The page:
Published Date: February 08, 2021

Summary: This brief summarizes an assessment of the number of American Indians, Pacific Islanders and select Asian American ethnic subgroups that are included in neighborhoods designated as highly vulnerable along multiple dimensions by four indicators, including the UCLA Pre-Existing Health Vulnerability (PHV) index. The PHV, which uses 2020a data from the California Health Interview Survey, was created with input from the UCLA Center for Neighborhood Knowledge, UCLA BRITE Center, and UCLA Center for Health Policy Research. The four indices are potential analytical tools that policymakers could use to prioritize the most-at-risk places for interventions, including the distribution of COVID-19 vaccines. The analysis examines the distribution of these small, at-risk populations by census tracts in California and Los Angeles County. Although other dimensions of vulnerability should be primary in distributing vaccines (e.g., working on the front line, caring for infected patients, other essential workers), place-based information could play a supporting role.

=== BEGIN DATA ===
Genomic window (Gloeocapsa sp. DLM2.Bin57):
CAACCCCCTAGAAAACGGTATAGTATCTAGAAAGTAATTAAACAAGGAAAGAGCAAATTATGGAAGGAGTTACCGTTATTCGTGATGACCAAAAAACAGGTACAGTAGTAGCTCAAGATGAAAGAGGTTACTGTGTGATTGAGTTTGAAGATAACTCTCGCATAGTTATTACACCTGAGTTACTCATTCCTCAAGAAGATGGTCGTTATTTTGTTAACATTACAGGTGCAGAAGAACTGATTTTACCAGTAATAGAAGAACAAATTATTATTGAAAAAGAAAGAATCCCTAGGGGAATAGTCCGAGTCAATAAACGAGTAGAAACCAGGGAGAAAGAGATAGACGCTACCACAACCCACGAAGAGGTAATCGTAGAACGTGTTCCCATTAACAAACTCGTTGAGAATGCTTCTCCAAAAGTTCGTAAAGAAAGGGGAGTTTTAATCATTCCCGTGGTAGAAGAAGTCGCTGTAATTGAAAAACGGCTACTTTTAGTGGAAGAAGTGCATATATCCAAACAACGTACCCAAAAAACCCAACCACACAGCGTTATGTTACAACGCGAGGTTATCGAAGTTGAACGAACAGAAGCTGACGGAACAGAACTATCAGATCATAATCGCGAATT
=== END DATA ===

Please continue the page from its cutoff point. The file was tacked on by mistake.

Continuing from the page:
Findings: The findings show that inclusion rates (the proportion of a group living in an area of need) for American Indians and Cambodians are better than for the other small ethnic groups. The outcomes are contingent on which indicator is used, thus having profound implications in terms of providing services, relief, and attention. The authors found considerable differences (non-agreement or low concordance) among the tracts classified as being highly vulnerable; therefore, the choice of indicator inherently translates into significant discrepancies in the places prioritized as eligible or ineligible for interventions. They also found substantial variations among the indicators in racial compositions and number of minority neighborhoods included.

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